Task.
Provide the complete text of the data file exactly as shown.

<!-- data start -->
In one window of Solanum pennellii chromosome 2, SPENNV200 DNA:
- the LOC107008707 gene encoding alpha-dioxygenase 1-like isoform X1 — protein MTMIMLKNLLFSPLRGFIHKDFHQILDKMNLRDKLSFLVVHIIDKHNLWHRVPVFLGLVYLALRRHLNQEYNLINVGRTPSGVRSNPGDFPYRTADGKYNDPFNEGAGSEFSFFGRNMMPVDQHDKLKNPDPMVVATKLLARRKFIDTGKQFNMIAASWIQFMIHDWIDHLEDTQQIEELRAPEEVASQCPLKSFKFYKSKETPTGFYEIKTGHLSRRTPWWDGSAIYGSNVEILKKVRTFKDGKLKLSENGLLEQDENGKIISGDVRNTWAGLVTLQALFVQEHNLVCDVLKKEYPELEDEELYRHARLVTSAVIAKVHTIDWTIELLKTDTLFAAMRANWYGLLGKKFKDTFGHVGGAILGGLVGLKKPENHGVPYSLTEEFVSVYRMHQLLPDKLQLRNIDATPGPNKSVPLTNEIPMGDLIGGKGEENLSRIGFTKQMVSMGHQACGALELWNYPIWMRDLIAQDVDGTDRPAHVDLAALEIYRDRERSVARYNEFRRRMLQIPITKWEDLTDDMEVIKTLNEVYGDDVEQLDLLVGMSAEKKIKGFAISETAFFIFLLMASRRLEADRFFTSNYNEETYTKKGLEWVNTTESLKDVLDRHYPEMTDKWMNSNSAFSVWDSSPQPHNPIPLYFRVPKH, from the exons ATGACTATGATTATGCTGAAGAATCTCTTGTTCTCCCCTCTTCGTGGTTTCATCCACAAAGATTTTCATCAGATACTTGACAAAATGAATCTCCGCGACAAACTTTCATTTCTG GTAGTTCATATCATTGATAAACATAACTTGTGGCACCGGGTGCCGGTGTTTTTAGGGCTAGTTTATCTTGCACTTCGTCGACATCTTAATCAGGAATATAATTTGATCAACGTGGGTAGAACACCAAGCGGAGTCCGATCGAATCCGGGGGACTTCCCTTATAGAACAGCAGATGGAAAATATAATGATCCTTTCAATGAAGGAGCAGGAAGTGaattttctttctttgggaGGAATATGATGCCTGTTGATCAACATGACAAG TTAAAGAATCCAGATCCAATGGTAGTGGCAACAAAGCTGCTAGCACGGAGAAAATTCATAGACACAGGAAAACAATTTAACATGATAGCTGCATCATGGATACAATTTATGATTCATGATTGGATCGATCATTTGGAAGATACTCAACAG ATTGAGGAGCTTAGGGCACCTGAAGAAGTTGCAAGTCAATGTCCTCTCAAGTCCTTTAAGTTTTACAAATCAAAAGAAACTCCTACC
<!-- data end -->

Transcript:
In one window of Solanum pennellii chromosome 2, SPENNV200 DNA:
- the LOC107008707 gene encoding alpha-dioxygenase 1-like isoform X1 — protein MTMIMLKNLLFSPLRGFIHKDFHQILDKMNLRDKLSFLVVHIIDKHNLWHRVPVFLGLVYLALRRHLNQEYNLINVGRTPSGVRSNPGDFPYRTADGKYNDPFNEGAGSEFSFFGRNMMPVDQHDKLKNPDPMVVATKLLARRKFIDTGKQFNMIAASWIQFMIHDWIDHLEDTQQIEELRAPEEVASQCPLKSFKFYKSKETPTGFYEIKTGHLSRRTPWWDGSAIYGSNVEILKKVRTFKDGKLKLSENGLLEQDENGKIISGDVRNTWAGLVTLQALFVQEHNLVCDVLKKEYPELEDEELYRHARLVTSAVIAKVHTIDWTIELLKTDTLFAAMRANWYGLLGKKFKDTFGHVGGAILGGLVGLKKPENHGVPYSLTEEFVSVYRMHQLLPDKLQLRNIDATPGPNKSVPLTNEIPMGDLIGGKGEENLSRIGFTKQMVSMGHQACGALELWNYPIWMRDLIAQDVDGTDRPAHVDLAALEIYRDRERSVARYNEFRRRMLQIPITKWEDLTDDMEVIKTLNEVYGDDVEQLDLLVGMSAEKKIKGFAISETAFFIFLLMASRRLEADRFFTSNYNEETYTKKGLEWVNTTESLKDVLDRHYPEMTDKWMNSNSAFSVWDSSPQPHNPIPLYFRVPKH, from the exons ATGACTATGATTATGCTGAAGAATCTCTTGTTCTCCCCTCTTCGTGGTTTCATCCACAAAGATTTTCATCAGATACTTGACAAAATGAATCTCCGCGACAAACTTTCATTTCTG GTAGTTCATATCATTGATAAACATAACTTGTGGCACCGGGTGCCGGTGTTTTTAGGGCTAGTTTATCTTGCACTTCGTCGACATCTTAATCAGGAATATAATTTGATCAACGTGGGTAGAACACCAAGCGGAGTCCGATCGAATCCGGGGGACTTCCCTTATAGAACAGCAGATGGAAAATATAATGATCCTTTCAATGAAGGAGCAGGAAGTGaattttctttctttgggaGGAATATGATGCCTGTTGATCAACATGACAAG TTAAAGAATCCAGATCCAATGGTAGTGGCAACAAAGCTGCTAGCACGGAGAAAATTCATAGACACAGGAAAACAATTTAACATGATAGCTGCATCATGGATACAATTTATGATTCATGATTGGATCGATCATTTGGAAGATACTCAACAG ATTGAGGAGCTTAGGGCACCTGAAGAAGTTGCAAGTCAATGTCCTCTCAAGTCCTTTAAGTTTTACAAATCAAAAGAAACTCCTACC